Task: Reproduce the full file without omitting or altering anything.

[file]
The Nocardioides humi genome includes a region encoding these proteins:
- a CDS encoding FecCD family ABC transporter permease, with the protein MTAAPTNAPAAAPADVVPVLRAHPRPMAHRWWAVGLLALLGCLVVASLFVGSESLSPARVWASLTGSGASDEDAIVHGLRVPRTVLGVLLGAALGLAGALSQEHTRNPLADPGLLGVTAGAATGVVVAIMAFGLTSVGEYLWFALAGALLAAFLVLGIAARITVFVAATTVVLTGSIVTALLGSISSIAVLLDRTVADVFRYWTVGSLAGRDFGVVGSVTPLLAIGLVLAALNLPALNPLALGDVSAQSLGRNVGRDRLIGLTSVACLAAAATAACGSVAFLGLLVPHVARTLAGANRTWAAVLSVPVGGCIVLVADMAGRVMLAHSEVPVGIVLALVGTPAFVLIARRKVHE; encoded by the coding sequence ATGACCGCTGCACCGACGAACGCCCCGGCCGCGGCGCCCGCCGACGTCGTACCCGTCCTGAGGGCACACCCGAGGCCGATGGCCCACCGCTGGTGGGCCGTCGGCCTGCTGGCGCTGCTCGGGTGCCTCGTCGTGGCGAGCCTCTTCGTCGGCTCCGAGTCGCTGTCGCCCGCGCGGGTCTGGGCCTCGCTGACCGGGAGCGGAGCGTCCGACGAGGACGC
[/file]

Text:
The Nocardioides humi genome includes a region encoding these proteins:
- a CDS encoding FecCD family ABC transporter permease, with the protein MTAAPTNAPAAAPADVVPVLRAHPRPMAHRWWAVGLLALLGCLVVASLFVGSESLSPARVWASLTGSGASDEDAIVHGLRVPRTVLGVLLGAALGLAGALSQEHTRNPLADPGLLGVTAGAATGVVVAIMAFGLTSVGEYLWFALAGALLAAFLVLGIAARITVFVAATTVVLTGSIVTALLGSISSIAVLLDRTVADVFRYWTVGSLAGRDFGVVGSVTPLLAIGLVLAALNLPALNPLALGDVSAQSLGRNVGRDRLIGLTSVACLAAAATAACGSVAFLGLLVPHVARTLAGANRTWAAVLSVPVGGCIVLVADMAGRVMLAHSEVPVGIVLALVGTPAFVLIARRKVHE; encoded by the coding sequence ATGACCGCTGCACCGACGAACGCCCCGGCCGCGGCGCCCGCCGACGTCGTACCCGTCCTGAGGGCACACCCGAGGCCGATGGCCCACCGCTGGTGGGCCGTCGGCCTGCTGGCGCTGCTCGGGTGCCTCGTCGTGGCGAGCCTCTTCGTCGGCTCCGAGTCGCTGTCGCCCGCGCGGGTCTGGGCCTCGCTGACCGGGAGCGGAGCGTCCGACGAGGACGC